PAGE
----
'Protective shield' for beta-cells suggests new option to treat diabetes
The islets of Langerhans in the human pancreas produce and release insulin to regulate blood glucose levels. Insulin, which is specifically produced in b-cells, serves to prompt cells to take up glucose circulating in blood. Thus, insulin release lowers the level of glucose in blood. In diabetes, this cycle is disrupted by the premature death of b-cells. Working with an international team of researchers, Katarzyna Malenczyk from the Department of Molecular Neurosciences at MedUni Vienna's Center for Brain Research showed in the study published in the EMBO Journal today that the loss of a key protein, secretagogin, triggers the death of b-cells and, conversely, that these cells can be protected by increasing the amount of this protein in those suffering from diabetes.
"Although researchers have been trying for decades to find effective means of protecting b-cells in diabetes, we still haven't found curative therapies. Understanding the mechanism that could lead to the development of a medication is therefore of enormous value," says Dr. Malenczyk, lead author of a new study. "We were able to show in animal models and also in b-cells from diabetic donors that, in disease conditions the level of secretagogin is significantly reduced, suggesting a direct correlation between this protein and the severity of the disease," explains Tibor Harkany, Head of the Department of Molecular Neurosciences of MedUni Vienna's Center for Brain Research. "If we find molecular tools to keep b-cells active, we could also ensure their survival."
So far, research on the protein secretagogin has been limited. Yet, Dr. Malencyzk and an international team led by the Department of Molecular Neurosciences at the Center for Brain Research have now discovered that the presence of this protein is critical for b—cells to remain healthy, and therefore represents a target for the development of an effective treatment for diabetes – whether prevention or therapy at clinical onset is considered.
The most important outcome of this study is to show that secretagogin regulates whether and how b-cells shed all those proteins that are no longer required or useful to maintain their physiological integrity and functions. Professor Harkany remarks: "If secretagogin is turned off, toxic proteins as waste products can rapidly accumulate in b—cells – and this inevitably leads to their death." And so, if levels of secretagogin in b-cells could be boosted in diabetes to remain near-physiological, this would offer an attractive avenue of their self-protection.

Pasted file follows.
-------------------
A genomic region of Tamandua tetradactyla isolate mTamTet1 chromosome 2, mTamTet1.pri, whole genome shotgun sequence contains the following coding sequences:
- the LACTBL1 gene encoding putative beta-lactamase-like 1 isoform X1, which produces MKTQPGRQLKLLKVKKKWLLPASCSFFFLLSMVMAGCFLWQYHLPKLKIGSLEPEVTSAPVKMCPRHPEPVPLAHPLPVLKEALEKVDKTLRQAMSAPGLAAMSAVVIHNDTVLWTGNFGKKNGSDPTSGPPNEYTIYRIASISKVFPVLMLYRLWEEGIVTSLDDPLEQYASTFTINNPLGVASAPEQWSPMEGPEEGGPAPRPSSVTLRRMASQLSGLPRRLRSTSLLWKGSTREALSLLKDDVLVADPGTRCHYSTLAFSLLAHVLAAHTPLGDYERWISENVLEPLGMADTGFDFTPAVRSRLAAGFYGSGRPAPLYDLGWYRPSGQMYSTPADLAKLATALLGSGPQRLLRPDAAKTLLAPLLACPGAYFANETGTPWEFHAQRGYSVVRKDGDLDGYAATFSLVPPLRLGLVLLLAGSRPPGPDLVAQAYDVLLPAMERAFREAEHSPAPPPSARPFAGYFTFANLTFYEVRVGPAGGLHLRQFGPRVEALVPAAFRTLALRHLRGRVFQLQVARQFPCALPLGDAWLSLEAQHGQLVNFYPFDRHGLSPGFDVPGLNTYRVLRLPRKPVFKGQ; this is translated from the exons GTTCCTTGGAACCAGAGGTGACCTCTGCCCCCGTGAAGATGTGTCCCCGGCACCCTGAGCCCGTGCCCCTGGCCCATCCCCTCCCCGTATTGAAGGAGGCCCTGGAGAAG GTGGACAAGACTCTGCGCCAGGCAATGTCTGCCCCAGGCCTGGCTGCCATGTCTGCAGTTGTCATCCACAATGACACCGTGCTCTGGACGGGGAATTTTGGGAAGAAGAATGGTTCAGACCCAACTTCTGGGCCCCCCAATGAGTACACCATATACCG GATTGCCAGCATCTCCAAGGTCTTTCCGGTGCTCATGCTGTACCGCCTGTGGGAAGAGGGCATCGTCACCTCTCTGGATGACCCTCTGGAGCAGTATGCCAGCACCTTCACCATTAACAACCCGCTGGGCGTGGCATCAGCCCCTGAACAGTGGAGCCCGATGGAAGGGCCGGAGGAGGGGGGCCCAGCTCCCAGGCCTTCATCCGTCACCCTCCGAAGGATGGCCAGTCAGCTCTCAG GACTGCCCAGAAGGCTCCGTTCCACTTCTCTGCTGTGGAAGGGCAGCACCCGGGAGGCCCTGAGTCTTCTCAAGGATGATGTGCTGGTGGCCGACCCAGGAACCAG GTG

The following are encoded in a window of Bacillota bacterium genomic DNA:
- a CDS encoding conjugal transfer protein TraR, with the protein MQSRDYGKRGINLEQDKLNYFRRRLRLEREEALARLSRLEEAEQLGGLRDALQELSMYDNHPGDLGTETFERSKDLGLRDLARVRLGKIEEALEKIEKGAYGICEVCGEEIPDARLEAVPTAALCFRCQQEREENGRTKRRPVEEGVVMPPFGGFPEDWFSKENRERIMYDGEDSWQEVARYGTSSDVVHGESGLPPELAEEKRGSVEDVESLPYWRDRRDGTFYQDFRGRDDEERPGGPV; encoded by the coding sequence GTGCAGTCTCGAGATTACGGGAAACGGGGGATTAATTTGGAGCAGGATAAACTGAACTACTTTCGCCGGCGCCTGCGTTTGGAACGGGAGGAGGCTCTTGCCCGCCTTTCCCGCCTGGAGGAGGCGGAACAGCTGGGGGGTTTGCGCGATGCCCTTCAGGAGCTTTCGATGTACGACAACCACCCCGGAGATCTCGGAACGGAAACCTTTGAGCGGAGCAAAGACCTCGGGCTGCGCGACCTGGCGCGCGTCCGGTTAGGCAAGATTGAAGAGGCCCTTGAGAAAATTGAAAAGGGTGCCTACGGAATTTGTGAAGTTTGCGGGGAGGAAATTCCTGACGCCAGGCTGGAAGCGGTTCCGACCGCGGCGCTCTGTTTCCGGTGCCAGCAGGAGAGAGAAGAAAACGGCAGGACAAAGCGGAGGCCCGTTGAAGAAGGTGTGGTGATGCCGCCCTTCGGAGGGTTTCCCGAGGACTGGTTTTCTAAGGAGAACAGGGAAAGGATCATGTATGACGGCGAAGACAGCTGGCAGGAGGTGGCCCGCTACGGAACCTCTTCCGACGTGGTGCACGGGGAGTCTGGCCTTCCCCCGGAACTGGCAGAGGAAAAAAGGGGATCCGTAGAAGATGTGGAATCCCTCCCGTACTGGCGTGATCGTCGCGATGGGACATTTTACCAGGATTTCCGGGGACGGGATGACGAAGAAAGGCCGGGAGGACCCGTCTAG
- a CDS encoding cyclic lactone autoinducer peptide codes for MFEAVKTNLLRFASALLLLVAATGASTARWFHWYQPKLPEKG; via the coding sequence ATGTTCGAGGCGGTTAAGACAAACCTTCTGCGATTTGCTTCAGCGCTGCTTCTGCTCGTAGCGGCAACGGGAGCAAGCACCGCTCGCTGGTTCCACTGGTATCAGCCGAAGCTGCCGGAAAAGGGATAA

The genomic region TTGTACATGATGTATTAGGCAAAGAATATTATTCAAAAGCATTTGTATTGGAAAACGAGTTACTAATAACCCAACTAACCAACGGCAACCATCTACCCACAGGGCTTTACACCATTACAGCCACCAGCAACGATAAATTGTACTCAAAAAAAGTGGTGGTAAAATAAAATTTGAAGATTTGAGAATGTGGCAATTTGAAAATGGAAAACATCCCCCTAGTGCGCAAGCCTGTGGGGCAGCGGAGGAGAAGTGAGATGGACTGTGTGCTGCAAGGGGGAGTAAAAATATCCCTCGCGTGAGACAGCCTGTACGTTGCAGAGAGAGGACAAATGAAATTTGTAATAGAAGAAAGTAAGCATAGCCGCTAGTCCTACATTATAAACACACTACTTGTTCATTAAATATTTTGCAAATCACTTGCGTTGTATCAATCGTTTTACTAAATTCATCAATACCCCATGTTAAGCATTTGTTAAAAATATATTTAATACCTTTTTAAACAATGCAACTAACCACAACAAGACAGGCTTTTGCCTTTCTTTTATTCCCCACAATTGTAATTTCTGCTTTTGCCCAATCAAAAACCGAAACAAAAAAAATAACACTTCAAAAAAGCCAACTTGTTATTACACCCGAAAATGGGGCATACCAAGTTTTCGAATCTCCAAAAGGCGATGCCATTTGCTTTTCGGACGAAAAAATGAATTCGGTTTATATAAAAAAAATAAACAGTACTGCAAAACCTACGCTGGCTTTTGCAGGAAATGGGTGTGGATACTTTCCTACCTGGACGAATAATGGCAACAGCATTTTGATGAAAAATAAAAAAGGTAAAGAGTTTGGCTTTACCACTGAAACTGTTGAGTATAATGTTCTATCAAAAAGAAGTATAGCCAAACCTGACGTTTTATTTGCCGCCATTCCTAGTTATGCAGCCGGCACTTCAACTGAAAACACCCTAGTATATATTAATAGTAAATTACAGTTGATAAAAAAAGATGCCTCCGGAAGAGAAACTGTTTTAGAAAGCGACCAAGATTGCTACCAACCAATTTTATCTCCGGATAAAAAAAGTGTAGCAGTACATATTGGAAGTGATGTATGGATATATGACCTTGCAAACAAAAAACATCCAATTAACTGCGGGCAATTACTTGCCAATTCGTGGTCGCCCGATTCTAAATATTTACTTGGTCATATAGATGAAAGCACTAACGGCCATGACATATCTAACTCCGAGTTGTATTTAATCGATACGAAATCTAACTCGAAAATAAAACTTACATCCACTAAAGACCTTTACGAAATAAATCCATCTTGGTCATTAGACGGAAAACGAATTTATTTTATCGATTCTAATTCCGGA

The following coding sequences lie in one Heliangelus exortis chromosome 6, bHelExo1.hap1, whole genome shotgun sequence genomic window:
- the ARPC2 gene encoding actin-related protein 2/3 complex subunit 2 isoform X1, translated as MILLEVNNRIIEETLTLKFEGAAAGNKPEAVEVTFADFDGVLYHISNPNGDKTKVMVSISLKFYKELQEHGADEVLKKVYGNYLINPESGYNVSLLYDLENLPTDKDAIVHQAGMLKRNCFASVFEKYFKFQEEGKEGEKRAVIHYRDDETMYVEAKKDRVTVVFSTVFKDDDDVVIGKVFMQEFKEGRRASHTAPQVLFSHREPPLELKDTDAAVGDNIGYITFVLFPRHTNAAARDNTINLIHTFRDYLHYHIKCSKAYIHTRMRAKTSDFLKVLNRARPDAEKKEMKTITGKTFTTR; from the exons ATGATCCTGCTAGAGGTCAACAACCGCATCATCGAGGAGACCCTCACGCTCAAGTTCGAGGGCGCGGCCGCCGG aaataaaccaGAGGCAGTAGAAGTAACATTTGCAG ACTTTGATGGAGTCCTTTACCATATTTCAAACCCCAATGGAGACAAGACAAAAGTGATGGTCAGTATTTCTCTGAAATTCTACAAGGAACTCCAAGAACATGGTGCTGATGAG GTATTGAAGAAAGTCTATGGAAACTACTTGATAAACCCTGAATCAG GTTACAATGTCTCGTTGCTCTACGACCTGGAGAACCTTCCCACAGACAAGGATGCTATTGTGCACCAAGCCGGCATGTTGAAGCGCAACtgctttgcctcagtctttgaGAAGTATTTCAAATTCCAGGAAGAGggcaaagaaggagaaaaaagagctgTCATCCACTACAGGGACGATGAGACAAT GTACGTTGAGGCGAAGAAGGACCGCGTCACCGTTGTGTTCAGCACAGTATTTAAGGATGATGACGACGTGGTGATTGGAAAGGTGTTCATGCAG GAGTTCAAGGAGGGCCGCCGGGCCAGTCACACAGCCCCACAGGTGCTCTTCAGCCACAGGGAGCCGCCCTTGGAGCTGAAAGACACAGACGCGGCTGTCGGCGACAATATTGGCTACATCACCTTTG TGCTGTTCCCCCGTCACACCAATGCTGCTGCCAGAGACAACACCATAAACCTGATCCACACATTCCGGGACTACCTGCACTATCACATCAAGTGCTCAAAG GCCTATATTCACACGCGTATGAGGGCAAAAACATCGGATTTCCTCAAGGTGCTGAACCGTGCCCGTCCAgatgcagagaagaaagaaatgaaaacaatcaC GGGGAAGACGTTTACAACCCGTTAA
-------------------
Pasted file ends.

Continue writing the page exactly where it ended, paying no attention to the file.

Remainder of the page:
Secretagogin – a Viennese discovery
The protein secretagogin was first identified by Ludwig Wagner (Department of Medicine III), who is also co-author of the current paper, in Vienna in 2000. Seventeen years later, the present study demonstrates the exact role of this protein. Professor Wagner says: "It is nail-biting to see that our continued study of this single protein has reached a stage where the molecular understanding of its function can realize the development of new treatment options."
Fuelling secretagogin levels
But how can cellular levels of this protein be boosted in diabetes? Dr. Malenczyk and the international research team around her showed that the protein can be retained in diabetes and its activity increased by stimulating TRPV ion channels. TRPV1 is a transmembrane protein that besides the nervous system is also expressed in pancreatic beta-cells. If this receptor is stimulated, more secretagogin is being produces in b-cells. TRPV1 is easiest stimulated by capsaicin, an alkaloid that occurs in various types of bell and chilli pepper. Capsaicin binds directly to TRPV1 ion channels and by stimulating them has a profound effect on b-cell biology. Dr. Malenczyk notes: "In a first step, our discovery could be an efficient treatment for diabetes but, of course, this requires follow-up studies in human sufferers. We are cautious to suggest that that diabetics could improve their diets by consuming more peppers or chillies. TRPV1 is a promising target for potential drugs, because, in diabetes, it continues to be found with its levels largely unaltered in b-cells.
More information: A TRPV1-to-secretagogin regulatory axis controls pancreatic beta-cell survival by modulating protein turnover. Katarzyna Malenczyk, Fatima Girach, Edit Szodorai, Petter Storm, Åsa Segerstolpe, Giuseppe Tortoriello, Robert Schnell, Jan Mulder, Roman A. Romanov, Erzsébet Borók, Fabiana Piscitelli, Vincenzo Di Marzo, Gábor Szabó, Rickard Sandberg, Stefan Kubicek, Gert Lubec, Tomas Hökfelt, Ludwig Wagner, Leif Groop and Tibor Harkany, EMBO Journal, 2017. DOI: 10.15252/emboj.201695347